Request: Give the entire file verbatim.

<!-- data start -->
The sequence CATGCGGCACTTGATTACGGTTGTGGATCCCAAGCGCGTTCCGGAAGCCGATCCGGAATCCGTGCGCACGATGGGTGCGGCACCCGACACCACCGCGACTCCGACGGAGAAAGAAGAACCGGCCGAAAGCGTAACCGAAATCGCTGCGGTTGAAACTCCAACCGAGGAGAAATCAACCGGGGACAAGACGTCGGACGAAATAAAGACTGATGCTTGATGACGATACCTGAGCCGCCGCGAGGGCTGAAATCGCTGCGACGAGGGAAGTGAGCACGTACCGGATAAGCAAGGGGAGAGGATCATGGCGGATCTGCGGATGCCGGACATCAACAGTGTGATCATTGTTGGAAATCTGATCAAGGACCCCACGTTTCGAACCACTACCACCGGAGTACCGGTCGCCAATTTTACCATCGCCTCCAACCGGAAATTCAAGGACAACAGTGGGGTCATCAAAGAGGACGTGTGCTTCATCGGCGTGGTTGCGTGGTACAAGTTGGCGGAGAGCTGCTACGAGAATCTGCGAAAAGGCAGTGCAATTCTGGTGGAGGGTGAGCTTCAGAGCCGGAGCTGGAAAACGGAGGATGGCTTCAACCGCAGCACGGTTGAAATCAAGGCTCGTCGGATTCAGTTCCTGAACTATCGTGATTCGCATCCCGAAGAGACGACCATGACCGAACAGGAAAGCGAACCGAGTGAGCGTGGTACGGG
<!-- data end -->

The sequence CATGCGGCACTTGATTACGGTTGTGGATCCCAAGCGCGTTCCGGAAGCCGATCCGGAATCCGTGCGCACGATGGGTGCGGCACCCGACACCACCGCGACTCCGACGGAGAAAGAAGAACCGGCCGAAAGCGTAACCGAAATCGCTGCGGTTGAAACTCCAACCGAGGAGAAATCAACCGGGGACAAGACGTCGGACGAAATAAAGACTGATGCTTGATGACGATACCTGAGCCGCCGCGAGGGCTGAAATCGCTGCGACGAGGGAAGTGAGCACGTACCGGATAAGCAAGGGGAGAGGATCATGGCGGATCTGCGGATGCCGGACATCAACAGTGTGATCATTGTTGGAAATCTGATCAAGGACCCCACGTTTCGAACCACTACCACCGGAGTACCGGTCGCCAATTTTACCATCGCCTCCAACCGGAAATTCAAGGACAACAGTGGGGTCATCAAAGAGGACGTGTGCTTCATCGGCGTGGTTGCGTGGTACAAGTTGGCGGAGAGCTGCTACGAGAATCTGCGAAAAGGCAGTGCAATTCTGGTGGAGGGTGAGCTTCAGAGCCGGAGCTGGAAAACGGAGGATGGCTTCAACCGCAGCACGGTTGAAATCAAGGCTCGTCGGATTCAGTTCCTGAACTATCGTGATTCGCATCCCGAAGAGACGACCATGACCGAACAGGAAAGCGAACCGAGTGAGCGTGGTACGGG